Jack Groseclose is one of only about 100 children in the U.S. who have been officially diagnosed with Smith-Kingsmore Syndrome. UF scientists are working on medicine dosing guidelines for SKS children who, like Jack, sleep only a few hours each night.

While a medicine developed to help correct sleep patterns has worked for some SKS children, it has brought about extreme sleep in others. Jack went from sleeping only a couple hours a night on his own to about 15 hours per day on the medicine.

“Jack had fewer headaches with that medicine,” Kristen Groseclose said. “But when he was sleeping 14, 15, 16 hours a day he was more unhappy than when he pulls all-nighters.”

Liu and his UF research team were able to find a happy medium that Jack and other families needed by tailoring the medicine dose to specific gene mutations. At the time Liu got involved, about 20 different mutations were known to science; today, more than 60 have been identified. Liu’s team has developed a pipeline to test the biochemical activities of the mutated proteins and their impact on cell behavior. This pipeline means future testing will happen faster. Liu says his team aims to test all the mutations currently known, and others as they are discovered.

“All the mutations are not the same, and some children have more than one,” Liu said. “They respond to drugs and nutrients differently, too. That’s a lot of possible variations.”

To speed up Liu’s dosing guidelines project in 2020, the SKS Foundation raised about $60,000 in donations and created a fund at UF. Liu used the gift to support a full-time post-doctorate researcher in his UF College of Medicine lab. The fund also fuels work that aims to improve the quality of life for children with SKS. This year, the SKS Foundation pledged to duplicate its efforts, aiming to raise $60,000 by December to support Liu’s post-doc again. At the time of this article, the foundation received $46,000 of that goal.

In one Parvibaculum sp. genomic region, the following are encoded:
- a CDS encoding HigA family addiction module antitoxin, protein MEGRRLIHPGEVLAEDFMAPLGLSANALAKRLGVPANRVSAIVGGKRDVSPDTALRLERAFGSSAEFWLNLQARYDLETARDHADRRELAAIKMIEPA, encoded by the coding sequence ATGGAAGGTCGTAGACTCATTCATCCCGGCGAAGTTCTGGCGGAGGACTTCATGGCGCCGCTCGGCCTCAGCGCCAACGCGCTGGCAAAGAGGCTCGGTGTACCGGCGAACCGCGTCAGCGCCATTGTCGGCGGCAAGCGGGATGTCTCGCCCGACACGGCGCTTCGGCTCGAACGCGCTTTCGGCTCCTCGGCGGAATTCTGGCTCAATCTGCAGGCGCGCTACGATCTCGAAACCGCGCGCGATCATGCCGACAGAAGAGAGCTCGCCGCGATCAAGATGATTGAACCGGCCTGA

“So many families from around the world pulled together to make this possible,” said Kristen Groseclose, “because without their efforts, we couldn’t have accomplished any of this – in addition to Dr. Liu and his team of course!”

Hope for Maternity Screening

For Liu, his research has become personal. He’s met with scores of patient families so far and knows many by name. He talks about SKS children who have died for unknown reasons, the families who struggle because they’re functioning on little sleep, and the other scientists who, like himself, are working to find SKS solutions as fast as they can.

“I don’t know how these parents lead their lives, to be honest,” said Liu, who with his wife, Haiyan Xu, a UF College of Medicine researcher, has three daughters – two in college and one in 7th grade. “There is no inherited gene mutation from the parents. This is a mutation in the early stages of fetal development that results in children who can’t communicate well, some who can’t eat by themselves, who have intellectual disabilities. It’s just a lot.”

Liu says he and his team are building an SKS knowledge base, which could improve the precision of treatments on an individual patient or mutation. They also aim to one day provide a maternity screening test that will alert doctors to early gene mutations so babies can be treated early, possibly in utero, before SKS’s most severe symptoms – seizures and Autism – develop.

“If we know … we can treat them in the early neonatal period before the horrific damage occurs,” Liu says. “We’ve seen this in many other disease models in mice. The earlier damages are more crucial.”

Liu says he is building a case that he hopes to present to the National Institutes of Health and other funding agencies and governing bodies to advocate for such early detection and treatment.

Until then, the Kellys and Grosecloses say they and other SKS families will continue to love and care for their precious children, raise funding and awareness, and advocate for more research.

“When I met [Liu] it was like I was meeting a rock star,” Kristen Groseclose said. “His paper changed our lives personally. [At the conference] he took an interest seeing each child personally. What he’s doing matters.”

Yang Shen and Destino Roman, two lab team members, have been assisting Andrew Liu with his research on Smith-Kingsmore Syndrome.